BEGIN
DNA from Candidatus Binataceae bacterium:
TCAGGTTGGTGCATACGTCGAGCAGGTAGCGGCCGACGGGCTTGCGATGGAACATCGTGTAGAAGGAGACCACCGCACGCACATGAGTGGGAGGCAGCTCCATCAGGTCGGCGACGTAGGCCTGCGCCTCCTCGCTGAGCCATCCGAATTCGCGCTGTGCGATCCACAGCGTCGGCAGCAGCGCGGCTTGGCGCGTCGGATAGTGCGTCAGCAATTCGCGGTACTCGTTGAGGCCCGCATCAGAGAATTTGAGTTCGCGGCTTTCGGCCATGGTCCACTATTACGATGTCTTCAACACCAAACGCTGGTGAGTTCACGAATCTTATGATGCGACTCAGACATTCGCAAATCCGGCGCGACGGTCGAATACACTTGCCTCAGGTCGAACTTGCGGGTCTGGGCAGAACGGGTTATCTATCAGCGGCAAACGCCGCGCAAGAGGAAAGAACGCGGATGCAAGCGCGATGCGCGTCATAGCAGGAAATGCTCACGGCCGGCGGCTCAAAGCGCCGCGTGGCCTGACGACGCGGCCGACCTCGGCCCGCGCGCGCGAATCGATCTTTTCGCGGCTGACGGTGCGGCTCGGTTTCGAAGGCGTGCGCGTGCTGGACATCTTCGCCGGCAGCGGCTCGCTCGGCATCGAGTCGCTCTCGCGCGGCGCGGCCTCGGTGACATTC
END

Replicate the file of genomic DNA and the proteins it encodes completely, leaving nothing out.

DNA from Candidatus Binataceae bacterium:
TCAGGTTGGTGCATACGTCGAGCAGGTAGCGGCCGACGGGCTTGCGATGGAACATCGTGTAGAAGGAGACCACCGCACGCACATGAGTGGGAGGCAGCTCCATCAGGTCGGCGACGTAGGCCTGCGCCTCCTCGCTGAGCCATCCGAATTCGCGCTGTGCGATCCACAGCGTCGGCAGCAGCGCGGCTTGGCGCGTCGGATAGTGCGTCAGCAATTCGCGGTACTCGTTGAGGCCCGCATCAGAGAATTTGAGTTCGCGGCTTTCGGCCATGGTCCACTATTACGATGTCTTCAACACCAAACGCTGGTGAGTTCACGAATCTTATGATGCGACTCAGACATTCGCAAATCCGGCGCGACGGTCGAATACACTTGCCTCAGGTCGAACTTGCGGGTCTGGGCAGAACGGGTTATCTATCAGCGGCAAACGCCGCGCAAGAGGAAAGAACGCGGATGCAAGCGCGATGCGCGTCATAGCAGGAAATGCTCACGGCCGGCGGCTCAAAGCGCCGCGTGGCCTGACGACGCGGCCGACCTCGGCCCGCGCGCGCGAATCGATCTTTTCGCGGCTGACGGTGCGGCTCGGTTTCGAAGGCGTGCGCGTGCTGGACATCTTCGCCGGCAGCGGCTCGCTCGGCATCGAGTCGCTCTCGCGCGGCGCGGCCTCGGTGACATTC